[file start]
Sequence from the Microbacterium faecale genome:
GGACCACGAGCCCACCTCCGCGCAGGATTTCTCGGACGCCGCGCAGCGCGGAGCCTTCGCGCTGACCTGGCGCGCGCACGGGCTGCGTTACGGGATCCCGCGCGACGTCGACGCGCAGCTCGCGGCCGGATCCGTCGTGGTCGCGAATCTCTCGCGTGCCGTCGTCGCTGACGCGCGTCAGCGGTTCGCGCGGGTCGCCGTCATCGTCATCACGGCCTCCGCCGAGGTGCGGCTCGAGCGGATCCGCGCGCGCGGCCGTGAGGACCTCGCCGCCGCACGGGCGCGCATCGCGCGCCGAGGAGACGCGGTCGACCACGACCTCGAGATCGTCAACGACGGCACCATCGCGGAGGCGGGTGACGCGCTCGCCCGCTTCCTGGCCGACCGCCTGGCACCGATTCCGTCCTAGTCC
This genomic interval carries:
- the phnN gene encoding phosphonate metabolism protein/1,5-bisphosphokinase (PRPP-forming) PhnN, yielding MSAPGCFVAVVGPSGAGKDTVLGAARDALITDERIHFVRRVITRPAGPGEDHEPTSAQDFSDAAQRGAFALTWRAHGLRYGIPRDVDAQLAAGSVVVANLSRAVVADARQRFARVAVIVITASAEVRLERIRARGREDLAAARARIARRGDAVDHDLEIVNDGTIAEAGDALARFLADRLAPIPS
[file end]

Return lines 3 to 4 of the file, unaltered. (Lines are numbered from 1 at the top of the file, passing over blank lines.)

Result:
This genomic interval carries:
- the phnN gene encoding phosphonate metabolism protein/1,5-bisphosphokinase (PRPP-forming) PhnN, yielding MSAPGCFVAVVGPSGAGKDTVLGAARDALITDERIHFVRRVITRPAGPGEDHEPTSAQDFSDAAQRGAFALTWRAHGLRYGIPRDVDAQLAAGSVVVANLSRAVVADARQRFARVAVIVITASAEVRLERIRARGREDLAAARARIARRGDAVDHDLEIVNDGTIAEAGDALARFLADRLAPIPS